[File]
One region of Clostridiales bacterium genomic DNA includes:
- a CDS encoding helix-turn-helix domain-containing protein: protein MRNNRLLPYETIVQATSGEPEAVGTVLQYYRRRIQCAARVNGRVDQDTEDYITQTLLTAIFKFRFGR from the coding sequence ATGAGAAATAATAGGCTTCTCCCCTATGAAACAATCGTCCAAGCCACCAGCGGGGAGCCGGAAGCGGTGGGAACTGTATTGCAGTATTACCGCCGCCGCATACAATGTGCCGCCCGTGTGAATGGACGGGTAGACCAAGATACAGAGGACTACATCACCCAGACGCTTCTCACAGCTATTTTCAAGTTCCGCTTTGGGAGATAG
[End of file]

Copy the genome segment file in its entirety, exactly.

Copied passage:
One region of Clostridiales bacterium genomic DNA includes:
- a CDS encoding helix-turn-helix domain-containing protein: protein MRNNRLLPYETIVQATSGEPEAVGTVLQYYRRRIQCAARVNGRVDQDTEDYITQTLLTAIFKFRFGR from the coding sequence ATGAGAAATAATAGGCTTCTCCCCTATGAAACAATCGTCCAAGCCACCAGCGGGGAGCCGGAAGCGGTGGGAACTGTATTGCAGTATTACCGCCGCCGCATACAATGTGCCGCCCGTGTGAATGGACGGGTAGACCAAGATACAGAGGACTACATCACCCAGACGCTTCTCACAGCTATTTTCAAGTTCCGCTTTGGGAGATAG